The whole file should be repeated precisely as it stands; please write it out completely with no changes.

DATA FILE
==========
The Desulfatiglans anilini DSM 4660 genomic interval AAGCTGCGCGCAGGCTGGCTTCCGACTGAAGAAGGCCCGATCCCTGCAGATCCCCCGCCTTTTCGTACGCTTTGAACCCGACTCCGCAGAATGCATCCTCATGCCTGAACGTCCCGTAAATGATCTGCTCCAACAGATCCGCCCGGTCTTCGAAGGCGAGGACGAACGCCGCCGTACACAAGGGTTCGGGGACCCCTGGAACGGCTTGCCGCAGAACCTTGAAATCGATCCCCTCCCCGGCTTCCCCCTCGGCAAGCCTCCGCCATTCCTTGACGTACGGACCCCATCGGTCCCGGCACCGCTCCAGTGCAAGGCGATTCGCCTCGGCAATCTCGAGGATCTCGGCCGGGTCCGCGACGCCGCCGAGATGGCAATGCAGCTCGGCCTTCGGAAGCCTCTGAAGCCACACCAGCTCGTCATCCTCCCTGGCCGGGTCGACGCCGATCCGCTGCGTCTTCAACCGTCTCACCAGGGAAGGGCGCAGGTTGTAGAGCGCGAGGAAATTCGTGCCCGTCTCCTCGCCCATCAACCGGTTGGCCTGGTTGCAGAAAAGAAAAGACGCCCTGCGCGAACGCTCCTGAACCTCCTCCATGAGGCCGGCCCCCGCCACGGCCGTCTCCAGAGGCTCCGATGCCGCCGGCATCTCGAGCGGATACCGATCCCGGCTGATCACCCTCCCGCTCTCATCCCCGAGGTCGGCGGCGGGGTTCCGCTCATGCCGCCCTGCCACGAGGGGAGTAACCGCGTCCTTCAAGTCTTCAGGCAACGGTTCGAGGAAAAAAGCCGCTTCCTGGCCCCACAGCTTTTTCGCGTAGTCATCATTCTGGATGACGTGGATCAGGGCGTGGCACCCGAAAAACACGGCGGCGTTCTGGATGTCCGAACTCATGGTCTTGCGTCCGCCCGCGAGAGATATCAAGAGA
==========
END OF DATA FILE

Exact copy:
The Desulfatiglans anilini DSM 4660 genomic interval AAGCTGCGCGCAGGCTGGCTTCCGACTGAAGAAGGCCCGATCCCTGCAGATCCCCCGCCTTTTCGTACGCTTTGAACCCGACTCCGCAGAATGCATCCTCATGCCTGAACGTCCCGTAAATGATCTGCTCCAACAGATCCGCCCGGTCTTCGAAGGCGAGGACGAACGCCGCCGTACACAAGGGTTCGGGGACCCCTGGAACGGCTTGCCGCAGAACCTTGAAATCGATCCCCTCCCCGGCTTCCCCCTCGGCAAGCCTCCGCCATTCCTTGACGTACGGACCCCATCGGTCCCGGCACCGCTCCAGTGCAAGGCGATTCGCCTCGGCAATCTCGAGGATCTCGGCCGGGTCCGCGACGCCGCCGAGATGGCAATGCAGCTCGGCCTTCGGAAGCCTCTGAAGCCACACCAGCTCGTCATCCTCCCTGGCCGGGTCGACGCCGATCCGCTGCGTCTTCAACCGTCTCACCAGGGAAGGGCGCAGGTTGTAGAGCGCGAGGAAATTCGTGCCCGTCTCCTCGCCCATCAACCGGTTGGCCTGGTTGCAGAAAAGAAAAGACGCCCTGCGCGAACGCTCCTGAACCTCCTCCATGAGGCCGGCCCCCGCCACGGCCGTCTCCAGAGGCTCCGATGCCGCCGGCATCTCGAGCGGATACCGATCCCGGCTGATCACCCTCCCGCTCTCATCCCCGAGGTCGGCGGCGGGGTTCCGCTCATGCCGCCCTGCCACGAGGGGAGTAACCGCGTCCTTCAAGTCTTCAGGCAACGGTTCGAGGAAAAAAGCCGCTTCCTGGCCCCACAGCTTTTTCGCGTAGTCATCATTCTGGATGACGTGGATCAGGGCGTGGCACCCGAAAAACACGGCGGCGTTCTGGATGTCCGAACTCATGGTCTTGCGTCCGCCCGCGAGAGATATCAAGAGA